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PostgreSQL Reference Manual - Volume 3 - Server Administration Guide
by The PostgreSQL Global Development Group
Paperback (6"x9"), 204 pages
ISBN 0954612043
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15.3 Variant Comparison Files

Since some of the tests inherently produce environment-dependent results, we have provided ways to specify alternative “expected” result files. Each regression test can have several comparison files showing possible results on different platforms. There are two independent mechanisms for determining which comparison file is used for each test.

The first mechanism allows comparison files to be selected for specific platforms. There is a mapping file, ‘src/test/regress/resultmap’, that defines which comparison file to use for each platform. To eliminate bogus test “failures” for a particular platform, you first choose or make a variant result file, and then add a line to the ‘resultmap’ file.

Each line in the mapping file is of the form

testname/platformpattern=comparisonfilename

The test name is just the name of the particular regression test module. The platform pattern is a pattern in the style of the Unix tool expr (that is, a regular expression with an implicit ^ anchor at the start). It is matched against the platform name as printed by config.guess. The comparison file name is the base name of the substitute result comparison file.

For example: some systems interpret very small floating-point values as zero, rather than reporting an underflow error. This causes a few differences in the ‘float8’ regression test. Therefore, we provide a variant comparison file, ‘float8-small-is-zero.out’, which includes the results to be expected on these systems. To silence the bogus “failure” message on OpenBSD platforms, ‘resultmap’ includes

float8/i.86-.*-openbsd=float8-small-is-zero

which will trigger on any machine for which the output of config.guess matches i.86-.*-openbsd. Other lines in ‘resultmap’ select the variant comparison file for other platforms where it's appropriate.

The second selection mechanism for variant comparison files is much more automatic: it simply uses the “best match” among several supplied comparison files. The regression test driver script considers both the standard comparison file for a test, testname.out, and variant files named testname_digit.out (where the digit is any single digit 0-9). If any such file is an exact match, the test is considered to pass; otherwise, the one that generates the shortest diff is used to create the failure report. (If ‘resultmap’ includes an entry for the particular test, then the base testname is the substitute name given in ‘resultmap’.)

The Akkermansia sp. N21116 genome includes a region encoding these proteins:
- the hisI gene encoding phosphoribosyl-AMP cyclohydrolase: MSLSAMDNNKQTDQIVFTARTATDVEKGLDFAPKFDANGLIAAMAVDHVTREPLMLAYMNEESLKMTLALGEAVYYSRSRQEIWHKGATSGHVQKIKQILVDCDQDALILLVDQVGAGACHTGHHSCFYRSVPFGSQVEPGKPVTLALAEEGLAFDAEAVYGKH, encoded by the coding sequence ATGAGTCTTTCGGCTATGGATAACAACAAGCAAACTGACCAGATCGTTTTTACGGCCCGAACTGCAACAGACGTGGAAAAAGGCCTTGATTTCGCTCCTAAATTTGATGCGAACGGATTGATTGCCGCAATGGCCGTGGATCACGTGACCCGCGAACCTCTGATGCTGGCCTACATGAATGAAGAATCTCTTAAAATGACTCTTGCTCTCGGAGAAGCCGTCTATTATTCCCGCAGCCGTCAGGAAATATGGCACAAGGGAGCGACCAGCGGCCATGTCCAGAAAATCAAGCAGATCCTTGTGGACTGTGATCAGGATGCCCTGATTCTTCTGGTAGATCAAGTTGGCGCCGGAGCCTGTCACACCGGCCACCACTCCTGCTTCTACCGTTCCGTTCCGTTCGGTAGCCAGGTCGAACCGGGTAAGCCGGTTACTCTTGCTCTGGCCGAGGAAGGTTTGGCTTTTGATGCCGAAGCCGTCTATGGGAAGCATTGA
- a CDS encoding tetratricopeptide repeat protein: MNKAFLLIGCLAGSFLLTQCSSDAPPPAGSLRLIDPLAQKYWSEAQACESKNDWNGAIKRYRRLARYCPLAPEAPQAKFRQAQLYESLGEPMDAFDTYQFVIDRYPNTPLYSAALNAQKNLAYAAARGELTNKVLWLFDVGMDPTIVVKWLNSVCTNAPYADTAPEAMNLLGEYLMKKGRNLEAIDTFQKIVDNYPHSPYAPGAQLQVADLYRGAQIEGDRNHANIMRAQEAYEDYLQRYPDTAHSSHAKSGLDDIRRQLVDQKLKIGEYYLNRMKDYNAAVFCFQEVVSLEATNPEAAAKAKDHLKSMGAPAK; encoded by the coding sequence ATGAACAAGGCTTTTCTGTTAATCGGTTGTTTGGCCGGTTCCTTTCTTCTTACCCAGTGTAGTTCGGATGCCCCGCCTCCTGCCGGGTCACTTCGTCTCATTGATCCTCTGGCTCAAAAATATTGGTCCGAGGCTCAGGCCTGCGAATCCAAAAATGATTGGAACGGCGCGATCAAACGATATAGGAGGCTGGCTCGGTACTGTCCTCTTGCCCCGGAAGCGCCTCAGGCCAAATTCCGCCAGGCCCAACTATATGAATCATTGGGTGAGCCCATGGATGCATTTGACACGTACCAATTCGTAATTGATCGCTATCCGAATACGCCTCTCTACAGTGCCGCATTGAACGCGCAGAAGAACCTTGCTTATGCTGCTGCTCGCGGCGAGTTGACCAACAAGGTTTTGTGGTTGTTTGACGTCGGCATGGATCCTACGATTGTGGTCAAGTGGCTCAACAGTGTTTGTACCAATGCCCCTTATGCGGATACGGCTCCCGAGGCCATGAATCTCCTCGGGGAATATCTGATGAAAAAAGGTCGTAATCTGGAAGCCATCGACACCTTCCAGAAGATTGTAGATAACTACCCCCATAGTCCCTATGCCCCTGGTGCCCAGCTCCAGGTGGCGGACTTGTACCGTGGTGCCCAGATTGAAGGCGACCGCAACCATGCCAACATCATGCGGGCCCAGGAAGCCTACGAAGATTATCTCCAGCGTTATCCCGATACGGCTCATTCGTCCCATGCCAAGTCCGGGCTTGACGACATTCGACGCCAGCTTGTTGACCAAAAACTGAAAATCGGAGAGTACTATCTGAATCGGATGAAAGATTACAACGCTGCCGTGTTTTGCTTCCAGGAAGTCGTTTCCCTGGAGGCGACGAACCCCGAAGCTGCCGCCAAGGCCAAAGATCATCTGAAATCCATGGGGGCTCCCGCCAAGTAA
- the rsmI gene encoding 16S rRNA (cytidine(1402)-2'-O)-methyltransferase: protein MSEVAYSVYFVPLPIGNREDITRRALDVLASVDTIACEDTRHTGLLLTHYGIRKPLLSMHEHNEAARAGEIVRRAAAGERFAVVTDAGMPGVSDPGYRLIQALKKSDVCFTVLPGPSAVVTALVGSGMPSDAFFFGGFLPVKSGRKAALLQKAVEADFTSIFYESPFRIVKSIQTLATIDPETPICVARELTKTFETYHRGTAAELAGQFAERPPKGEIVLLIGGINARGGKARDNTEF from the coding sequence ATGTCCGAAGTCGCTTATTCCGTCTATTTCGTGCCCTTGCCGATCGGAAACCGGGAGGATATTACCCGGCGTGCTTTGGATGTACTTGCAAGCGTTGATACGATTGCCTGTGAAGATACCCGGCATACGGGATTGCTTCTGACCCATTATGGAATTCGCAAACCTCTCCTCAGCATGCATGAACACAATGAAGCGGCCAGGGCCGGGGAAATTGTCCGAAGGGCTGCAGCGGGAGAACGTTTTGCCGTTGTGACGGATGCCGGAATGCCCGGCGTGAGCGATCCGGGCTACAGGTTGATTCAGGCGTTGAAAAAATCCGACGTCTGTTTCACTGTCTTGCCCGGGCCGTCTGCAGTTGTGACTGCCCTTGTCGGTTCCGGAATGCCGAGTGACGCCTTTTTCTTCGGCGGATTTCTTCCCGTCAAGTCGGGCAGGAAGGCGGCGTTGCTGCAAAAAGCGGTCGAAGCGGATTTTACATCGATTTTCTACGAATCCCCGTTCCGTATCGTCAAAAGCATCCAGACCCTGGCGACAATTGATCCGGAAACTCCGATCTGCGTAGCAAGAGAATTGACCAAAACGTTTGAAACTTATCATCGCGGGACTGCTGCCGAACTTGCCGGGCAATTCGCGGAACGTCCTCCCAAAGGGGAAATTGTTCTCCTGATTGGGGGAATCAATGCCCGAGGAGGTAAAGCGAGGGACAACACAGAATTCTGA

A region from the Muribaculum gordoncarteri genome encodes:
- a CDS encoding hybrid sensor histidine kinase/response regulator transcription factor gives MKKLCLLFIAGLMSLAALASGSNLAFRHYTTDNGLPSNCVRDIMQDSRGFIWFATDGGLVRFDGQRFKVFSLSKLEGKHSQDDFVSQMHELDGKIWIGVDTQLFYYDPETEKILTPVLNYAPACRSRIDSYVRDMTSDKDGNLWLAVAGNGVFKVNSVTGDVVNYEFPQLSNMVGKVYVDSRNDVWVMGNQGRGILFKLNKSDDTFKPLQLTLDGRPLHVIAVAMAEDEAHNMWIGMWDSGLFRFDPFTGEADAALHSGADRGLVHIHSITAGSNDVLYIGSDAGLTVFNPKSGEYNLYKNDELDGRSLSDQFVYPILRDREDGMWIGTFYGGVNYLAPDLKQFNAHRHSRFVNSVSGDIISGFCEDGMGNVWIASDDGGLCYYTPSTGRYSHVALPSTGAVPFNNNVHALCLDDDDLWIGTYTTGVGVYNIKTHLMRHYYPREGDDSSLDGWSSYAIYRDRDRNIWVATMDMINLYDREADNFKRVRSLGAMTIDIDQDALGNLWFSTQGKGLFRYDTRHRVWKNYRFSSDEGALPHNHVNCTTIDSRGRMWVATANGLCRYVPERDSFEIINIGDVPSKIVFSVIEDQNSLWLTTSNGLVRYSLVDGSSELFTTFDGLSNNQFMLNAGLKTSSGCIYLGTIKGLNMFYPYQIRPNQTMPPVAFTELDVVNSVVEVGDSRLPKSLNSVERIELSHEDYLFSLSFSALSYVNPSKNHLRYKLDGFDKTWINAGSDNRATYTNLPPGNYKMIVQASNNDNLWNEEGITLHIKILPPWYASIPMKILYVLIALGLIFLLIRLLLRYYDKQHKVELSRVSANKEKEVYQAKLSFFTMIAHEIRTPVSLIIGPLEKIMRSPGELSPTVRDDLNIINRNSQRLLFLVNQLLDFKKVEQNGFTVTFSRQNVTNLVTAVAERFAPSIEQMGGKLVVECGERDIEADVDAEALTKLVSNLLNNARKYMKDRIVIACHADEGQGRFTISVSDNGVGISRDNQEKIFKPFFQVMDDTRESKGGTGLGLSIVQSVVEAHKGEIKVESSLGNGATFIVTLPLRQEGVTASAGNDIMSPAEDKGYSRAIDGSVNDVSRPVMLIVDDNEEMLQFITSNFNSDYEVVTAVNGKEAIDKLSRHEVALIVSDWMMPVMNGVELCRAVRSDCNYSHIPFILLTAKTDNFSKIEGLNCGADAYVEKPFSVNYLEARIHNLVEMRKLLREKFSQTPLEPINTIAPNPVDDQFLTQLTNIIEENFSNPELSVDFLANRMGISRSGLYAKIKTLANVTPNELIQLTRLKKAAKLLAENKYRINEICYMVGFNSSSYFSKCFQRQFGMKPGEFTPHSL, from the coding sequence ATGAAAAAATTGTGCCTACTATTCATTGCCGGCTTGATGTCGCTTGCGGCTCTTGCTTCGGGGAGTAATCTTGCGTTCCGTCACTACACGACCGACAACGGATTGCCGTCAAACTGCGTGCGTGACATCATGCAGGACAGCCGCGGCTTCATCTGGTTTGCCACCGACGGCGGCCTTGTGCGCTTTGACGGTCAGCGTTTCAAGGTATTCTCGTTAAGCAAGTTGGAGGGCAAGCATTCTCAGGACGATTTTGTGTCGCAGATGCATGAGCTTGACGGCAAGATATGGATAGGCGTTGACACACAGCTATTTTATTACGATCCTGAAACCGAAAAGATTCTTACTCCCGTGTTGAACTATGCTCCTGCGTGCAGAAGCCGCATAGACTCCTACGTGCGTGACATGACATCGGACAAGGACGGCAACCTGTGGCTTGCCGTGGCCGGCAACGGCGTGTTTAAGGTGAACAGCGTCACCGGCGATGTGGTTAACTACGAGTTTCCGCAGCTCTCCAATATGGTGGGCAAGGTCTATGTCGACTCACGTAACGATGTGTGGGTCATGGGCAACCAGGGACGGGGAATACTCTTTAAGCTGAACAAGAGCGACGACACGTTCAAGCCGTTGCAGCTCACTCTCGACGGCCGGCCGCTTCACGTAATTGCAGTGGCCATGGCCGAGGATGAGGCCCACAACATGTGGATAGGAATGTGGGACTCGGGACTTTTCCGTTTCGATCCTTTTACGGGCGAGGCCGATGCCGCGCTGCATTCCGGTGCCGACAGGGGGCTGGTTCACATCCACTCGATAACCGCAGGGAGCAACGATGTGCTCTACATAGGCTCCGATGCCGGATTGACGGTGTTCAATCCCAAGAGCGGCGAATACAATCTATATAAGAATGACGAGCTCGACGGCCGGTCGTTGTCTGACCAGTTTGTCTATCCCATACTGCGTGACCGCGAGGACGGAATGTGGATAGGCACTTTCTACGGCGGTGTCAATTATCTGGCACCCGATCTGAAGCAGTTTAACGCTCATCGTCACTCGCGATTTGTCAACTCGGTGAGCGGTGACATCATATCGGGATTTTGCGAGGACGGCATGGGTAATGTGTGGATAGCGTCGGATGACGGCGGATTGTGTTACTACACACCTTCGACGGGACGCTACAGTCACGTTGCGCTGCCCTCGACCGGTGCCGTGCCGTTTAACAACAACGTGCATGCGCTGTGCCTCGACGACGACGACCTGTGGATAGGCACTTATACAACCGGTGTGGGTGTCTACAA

For example, for the char test, the comparison file ‘char.out’ contains results that are expected in the C and POSIX locales, while the file ‘char_1.out’ contains results sorted as they appear in many other locales.

The best-match mechanism was devised to cope with locale-dependent results, but it can be used in any situation where the test results cannot be predicted easily from the platform name alone. A limitation of this mechanism is that the test driver cannot tell which variant is actually “correct” for the current environment; it will just pick the variant that seems to work best. Therefore it is safest to use this mechanism only for variant results that you are willing to consider equally valid in all contexts.

ISBN 0954612043PostgreSQL Reference Manual - Volume 3 - Server Administration GuideSee the print edition